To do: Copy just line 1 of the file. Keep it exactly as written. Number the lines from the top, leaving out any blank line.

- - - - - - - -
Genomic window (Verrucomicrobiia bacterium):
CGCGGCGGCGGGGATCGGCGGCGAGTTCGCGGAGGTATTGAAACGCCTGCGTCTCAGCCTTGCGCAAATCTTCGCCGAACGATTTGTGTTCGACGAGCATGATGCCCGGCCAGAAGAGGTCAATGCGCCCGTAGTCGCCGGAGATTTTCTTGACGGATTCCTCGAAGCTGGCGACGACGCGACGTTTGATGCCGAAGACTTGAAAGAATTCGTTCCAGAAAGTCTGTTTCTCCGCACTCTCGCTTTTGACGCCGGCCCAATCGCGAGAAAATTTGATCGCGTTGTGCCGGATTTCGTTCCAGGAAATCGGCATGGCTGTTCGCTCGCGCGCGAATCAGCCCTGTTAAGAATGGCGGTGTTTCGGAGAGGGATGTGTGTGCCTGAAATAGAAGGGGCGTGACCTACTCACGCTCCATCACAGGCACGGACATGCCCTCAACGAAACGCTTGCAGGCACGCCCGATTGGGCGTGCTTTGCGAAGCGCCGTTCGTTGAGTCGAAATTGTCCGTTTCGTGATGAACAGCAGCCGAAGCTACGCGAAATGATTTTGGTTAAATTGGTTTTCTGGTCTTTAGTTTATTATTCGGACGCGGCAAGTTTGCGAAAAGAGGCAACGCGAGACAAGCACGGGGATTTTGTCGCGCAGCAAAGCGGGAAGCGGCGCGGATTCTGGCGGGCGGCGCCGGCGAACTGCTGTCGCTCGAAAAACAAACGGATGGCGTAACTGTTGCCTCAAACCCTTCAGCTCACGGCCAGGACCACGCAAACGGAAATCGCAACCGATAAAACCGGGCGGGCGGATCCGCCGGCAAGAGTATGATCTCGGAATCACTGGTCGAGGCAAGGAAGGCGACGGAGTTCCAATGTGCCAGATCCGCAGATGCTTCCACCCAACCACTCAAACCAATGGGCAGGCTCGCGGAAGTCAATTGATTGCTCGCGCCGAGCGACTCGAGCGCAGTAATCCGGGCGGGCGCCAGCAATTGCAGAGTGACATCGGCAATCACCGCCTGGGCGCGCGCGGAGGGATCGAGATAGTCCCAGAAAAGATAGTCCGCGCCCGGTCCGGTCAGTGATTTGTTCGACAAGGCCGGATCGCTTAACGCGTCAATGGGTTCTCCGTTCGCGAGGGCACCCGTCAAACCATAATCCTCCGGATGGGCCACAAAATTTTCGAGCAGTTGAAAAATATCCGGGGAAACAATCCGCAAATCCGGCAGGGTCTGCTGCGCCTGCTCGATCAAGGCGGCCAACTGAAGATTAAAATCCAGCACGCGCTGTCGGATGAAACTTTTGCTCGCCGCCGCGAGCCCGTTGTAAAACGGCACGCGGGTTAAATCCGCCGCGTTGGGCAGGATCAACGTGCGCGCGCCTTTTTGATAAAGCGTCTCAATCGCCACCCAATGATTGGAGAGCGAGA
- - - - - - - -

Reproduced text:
Genomic window (Verrucomicrobiia bacterium):